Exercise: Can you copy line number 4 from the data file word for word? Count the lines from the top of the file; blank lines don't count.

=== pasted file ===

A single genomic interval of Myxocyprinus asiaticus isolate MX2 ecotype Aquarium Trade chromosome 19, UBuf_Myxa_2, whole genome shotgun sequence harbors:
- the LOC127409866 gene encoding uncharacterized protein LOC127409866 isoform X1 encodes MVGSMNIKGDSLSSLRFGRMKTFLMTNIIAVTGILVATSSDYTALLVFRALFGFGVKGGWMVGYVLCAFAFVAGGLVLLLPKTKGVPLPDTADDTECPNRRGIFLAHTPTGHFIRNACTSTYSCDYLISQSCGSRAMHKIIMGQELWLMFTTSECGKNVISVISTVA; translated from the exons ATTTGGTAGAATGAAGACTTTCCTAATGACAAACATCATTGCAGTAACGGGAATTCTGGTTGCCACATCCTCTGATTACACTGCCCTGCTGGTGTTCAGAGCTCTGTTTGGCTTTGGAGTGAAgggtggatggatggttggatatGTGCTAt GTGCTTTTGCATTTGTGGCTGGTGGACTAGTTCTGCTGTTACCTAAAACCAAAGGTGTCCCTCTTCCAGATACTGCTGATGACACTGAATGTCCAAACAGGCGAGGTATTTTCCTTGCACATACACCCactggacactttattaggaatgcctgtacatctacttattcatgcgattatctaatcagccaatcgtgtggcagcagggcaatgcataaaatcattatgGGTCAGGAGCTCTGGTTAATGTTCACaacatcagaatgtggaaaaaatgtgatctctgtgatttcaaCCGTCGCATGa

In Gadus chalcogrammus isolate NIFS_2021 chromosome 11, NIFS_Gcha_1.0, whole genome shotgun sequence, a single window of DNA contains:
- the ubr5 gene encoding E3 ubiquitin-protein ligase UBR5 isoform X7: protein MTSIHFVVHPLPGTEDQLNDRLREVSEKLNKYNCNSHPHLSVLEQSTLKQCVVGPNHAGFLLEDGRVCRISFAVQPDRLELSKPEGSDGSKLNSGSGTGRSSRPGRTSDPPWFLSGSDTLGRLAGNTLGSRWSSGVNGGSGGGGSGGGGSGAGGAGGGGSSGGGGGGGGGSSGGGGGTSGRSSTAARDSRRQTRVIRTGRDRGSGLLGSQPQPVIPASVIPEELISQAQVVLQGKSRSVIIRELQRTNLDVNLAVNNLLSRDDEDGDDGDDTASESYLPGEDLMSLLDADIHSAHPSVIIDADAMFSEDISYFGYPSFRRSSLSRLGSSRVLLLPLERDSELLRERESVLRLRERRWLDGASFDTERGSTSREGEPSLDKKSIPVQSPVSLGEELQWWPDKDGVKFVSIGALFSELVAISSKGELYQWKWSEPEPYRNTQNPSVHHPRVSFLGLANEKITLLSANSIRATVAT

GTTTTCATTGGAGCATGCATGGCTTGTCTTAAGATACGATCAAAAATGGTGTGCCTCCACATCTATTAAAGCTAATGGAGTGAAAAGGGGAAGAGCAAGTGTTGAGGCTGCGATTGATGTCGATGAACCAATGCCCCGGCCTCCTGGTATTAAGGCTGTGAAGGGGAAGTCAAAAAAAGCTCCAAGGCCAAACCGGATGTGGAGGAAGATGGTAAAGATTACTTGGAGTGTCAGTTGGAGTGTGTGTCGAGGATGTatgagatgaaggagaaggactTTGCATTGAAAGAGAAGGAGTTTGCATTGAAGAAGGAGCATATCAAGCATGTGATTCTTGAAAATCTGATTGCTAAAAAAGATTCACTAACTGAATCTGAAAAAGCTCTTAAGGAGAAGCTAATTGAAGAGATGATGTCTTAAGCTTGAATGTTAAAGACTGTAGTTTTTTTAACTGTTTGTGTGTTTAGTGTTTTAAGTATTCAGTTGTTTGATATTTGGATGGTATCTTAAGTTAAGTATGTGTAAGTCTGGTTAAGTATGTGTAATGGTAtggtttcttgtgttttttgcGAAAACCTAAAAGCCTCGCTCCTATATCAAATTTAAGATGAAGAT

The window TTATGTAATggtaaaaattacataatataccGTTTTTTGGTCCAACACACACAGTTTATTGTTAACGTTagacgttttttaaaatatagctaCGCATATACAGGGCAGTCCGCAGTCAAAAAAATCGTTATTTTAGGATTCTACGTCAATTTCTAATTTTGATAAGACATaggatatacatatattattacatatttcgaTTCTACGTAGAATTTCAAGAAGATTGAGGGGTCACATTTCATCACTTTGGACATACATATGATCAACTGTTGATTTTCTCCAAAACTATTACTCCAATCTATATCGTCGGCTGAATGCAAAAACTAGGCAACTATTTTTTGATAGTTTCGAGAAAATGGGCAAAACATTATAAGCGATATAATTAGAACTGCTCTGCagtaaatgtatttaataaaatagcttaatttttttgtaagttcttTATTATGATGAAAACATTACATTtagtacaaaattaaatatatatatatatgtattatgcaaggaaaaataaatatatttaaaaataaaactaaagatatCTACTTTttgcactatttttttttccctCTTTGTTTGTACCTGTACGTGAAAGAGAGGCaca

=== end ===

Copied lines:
- the ubr5 gene encoding E3 ubiquitin-protein ligase UBR5 isoform X7: protein MTSIHFVVHPLPGTEDQLNDRLREVSEKLNKYNCNSHPHLSVLEQSTLKQCVVGPNHAGFLLEDGRVCRISFAVQPDRLELSKPEGSDGSKLNSGSGTGRSSRPGRTSDPPWFLSGSDTLGRLAGNTLGSRWSSGVNGGSGGGGSGGGGSGAGGAGGGGSSGGGGGGGGGSSGGGGGTSGRSSTAARDSRRQTRVIRTGRDRGSGLLGSQPQPVIPASVIPEELISQAQVVLQGKSRSVIIRELQRTNLDVNLAVNNLLSRDDEDGDDGDDTASESYLPGEDLMSLLDADIHSAHPSVIIDADAMFSEDISYFGYPSFRRSSLSRLGSSRVLLLPLERDSELLRERESVLRLRERRWLDGASFDTERGSTSREGEPSLDKKSIPVQSPVSLGEELQWWPDKDGVKFVSIGALFSELVAISSKGELYQWKWSEPEPYRNTQNPSVHHPRVSFLGLANEKITLLSANSIRATVAT